The Troubled Families programme is a United Kingdom Government scheme under the Department for Communities and Local Government with the stated aim of helping troubled families turn their lives around.
The Troubled Families programme was launched by the former Prime Minister David Cameron in 2011. Louise Casey became Director General, Troubled Families on 1 November 2011. The programme initially intends to change the repeating generational patterns of poor parenting, abuse, violence, drug use, anti-social behaviour and crime in the most troubled families in the UK, with the government investing some £4,000 per family over 3 years, and each family having an assigned family worker. Troubled families are defined as those that have problems and cause problems to the community around them, putting high costs on the public sector. The aim is to get 120,000 troubled families in England turn their lives around by 2015 and in particular to:
Mental health problems are often found in such families. David Cameron summarised the nature of the families in his Oldbury speech (New Statesman, 15.12.11) saying
'...these families are the source of a large proportion of the problems in society. Drug addiction. Alcohol abuse. Crime. A culture of disruption and irresponsibility that cascades down the generations... a small number of these families cost an extraordinary amount of money. Last year £9 billion was spent on 120,000 families'.
Although the TFP was supposedly aimed at intensive support the political rhetoric was often pejorative. Louise Casey, the 'Troubled Families Tsar' told the Daily Telegraph (20.07.12)
'We are not running some cuddly social workers programme...we should be talking about things like shame and guilt...we have lost the ability to be judgmental because we worry about being seen as nasty to poor people'.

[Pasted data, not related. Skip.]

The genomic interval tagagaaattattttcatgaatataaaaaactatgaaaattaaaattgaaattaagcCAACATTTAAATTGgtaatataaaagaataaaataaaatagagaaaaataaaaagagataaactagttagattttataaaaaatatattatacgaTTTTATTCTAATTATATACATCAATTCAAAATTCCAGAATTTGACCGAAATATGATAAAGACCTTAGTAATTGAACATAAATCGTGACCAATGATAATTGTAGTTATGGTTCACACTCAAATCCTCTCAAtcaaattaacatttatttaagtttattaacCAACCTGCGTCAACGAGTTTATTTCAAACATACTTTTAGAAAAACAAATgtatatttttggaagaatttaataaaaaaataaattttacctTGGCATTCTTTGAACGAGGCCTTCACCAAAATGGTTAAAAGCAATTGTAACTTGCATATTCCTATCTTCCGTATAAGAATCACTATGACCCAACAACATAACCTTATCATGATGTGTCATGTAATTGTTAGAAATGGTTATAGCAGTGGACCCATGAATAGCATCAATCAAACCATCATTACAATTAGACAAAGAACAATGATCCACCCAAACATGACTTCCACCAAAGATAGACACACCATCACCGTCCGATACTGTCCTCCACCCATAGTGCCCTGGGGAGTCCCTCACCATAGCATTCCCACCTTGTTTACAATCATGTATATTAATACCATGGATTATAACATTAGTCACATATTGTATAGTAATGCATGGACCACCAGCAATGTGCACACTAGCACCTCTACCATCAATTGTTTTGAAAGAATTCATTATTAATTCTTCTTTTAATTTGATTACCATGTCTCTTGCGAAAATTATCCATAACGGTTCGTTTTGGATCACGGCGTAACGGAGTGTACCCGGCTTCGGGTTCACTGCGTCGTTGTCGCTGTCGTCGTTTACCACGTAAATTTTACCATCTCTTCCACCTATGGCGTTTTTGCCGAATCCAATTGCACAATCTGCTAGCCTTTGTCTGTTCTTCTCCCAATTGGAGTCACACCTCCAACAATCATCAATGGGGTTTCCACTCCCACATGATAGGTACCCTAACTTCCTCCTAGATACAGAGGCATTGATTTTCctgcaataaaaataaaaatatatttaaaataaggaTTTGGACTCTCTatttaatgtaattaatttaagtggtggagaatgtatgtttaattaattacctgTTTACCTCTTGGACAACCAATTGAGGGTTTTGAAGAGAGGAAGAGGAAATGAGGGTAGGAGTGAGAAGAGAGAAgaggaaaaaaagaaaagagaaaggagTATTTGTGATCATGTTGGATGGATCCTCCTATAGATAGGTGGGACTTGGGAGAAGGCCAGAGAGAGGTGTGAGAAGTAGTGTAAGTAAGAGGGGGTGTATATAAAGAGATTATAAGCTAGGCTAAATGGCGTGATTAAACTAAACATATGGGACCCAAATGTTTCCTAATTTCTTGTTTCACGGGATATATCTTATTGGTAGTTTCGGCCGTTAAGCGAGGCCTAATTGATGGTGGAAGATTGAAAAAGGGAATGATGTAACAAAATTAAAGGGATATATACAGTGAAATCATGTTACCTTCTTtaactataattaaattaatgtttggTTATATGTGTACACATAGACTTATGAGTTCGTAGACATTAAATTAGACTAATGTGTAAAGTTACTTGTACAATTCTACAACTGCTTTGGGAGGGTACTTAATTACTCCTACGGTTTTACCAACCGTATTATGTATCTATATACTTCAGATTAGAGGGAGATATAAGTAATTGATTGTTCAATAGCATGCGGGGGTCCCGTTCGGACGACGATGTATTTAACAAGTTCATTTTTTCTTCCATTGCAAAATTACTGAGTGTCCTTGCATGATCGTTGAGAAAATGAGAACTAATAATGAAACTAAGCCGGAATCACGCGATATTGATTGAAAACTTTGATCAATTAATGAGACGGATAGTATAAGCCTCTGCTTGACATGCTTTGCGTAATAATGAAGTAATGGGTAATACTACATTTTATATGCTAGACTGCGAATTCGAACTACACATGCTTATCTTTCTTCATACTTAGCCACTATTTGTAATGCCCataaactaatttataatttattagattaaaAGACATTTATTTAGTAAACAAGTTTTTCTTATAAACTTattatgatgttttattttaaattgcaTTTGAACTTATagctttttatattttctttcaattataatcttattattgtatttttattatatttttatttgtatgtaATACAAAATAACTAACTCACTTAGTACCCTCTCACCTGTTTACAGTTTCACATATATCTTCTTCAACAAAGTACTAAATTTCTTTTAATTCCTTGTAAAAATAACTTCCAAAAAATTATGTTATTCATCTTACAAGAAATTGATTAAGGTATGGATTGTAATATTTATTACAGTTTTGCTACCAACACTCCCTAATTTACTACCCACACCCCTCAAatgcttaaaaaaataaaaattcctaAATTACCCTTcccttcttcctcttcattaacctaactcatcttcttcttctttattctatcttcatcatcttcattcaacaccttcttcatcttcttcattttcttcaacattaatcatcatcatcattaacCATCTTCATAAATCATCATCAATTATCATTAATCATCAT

Eric Pickles, communities minister, told the Daily Mail (10.06.12)
'We have sometimes run away from categorising, stigmatising, laying blame. We need a less understanding approach'.
However most of the people targeted were not involved in crime or anti-social behaviour; most were not alcohol or drug dependent. Most were poor, unemployed and with very high levels of mental / physical illnesses and disabilities in adults and children which resulted in high state support costs (see characteristics section). It is unclear how assertive, non-negotiable intervention and benefit sanctions can eliminate these costs. The evidence for long term success in 'turning around the families' is absent and on 12.06.14 Casey told a meeting at Reform
'As hard as it is to accept, the truth is despite our best efforts over many years - and I include myself in that - we just haven't got it right. We haven't succeeded in getting these families to change or in stopping the transmission of problems from generation to generation - we just haven't.
Many areas of England and Wales have renamed their local Troubled Families programmes, including Families First in Gloucestershire and Wales, Building Resilient Families and Communities (BRFC) in Staffordshire, and Think Family in Birmingham
The family-intervention approach used by the programme has been criticised by Stephen Crossley and Michael Lambert, who say that the evidence suggests that the approach does not work well.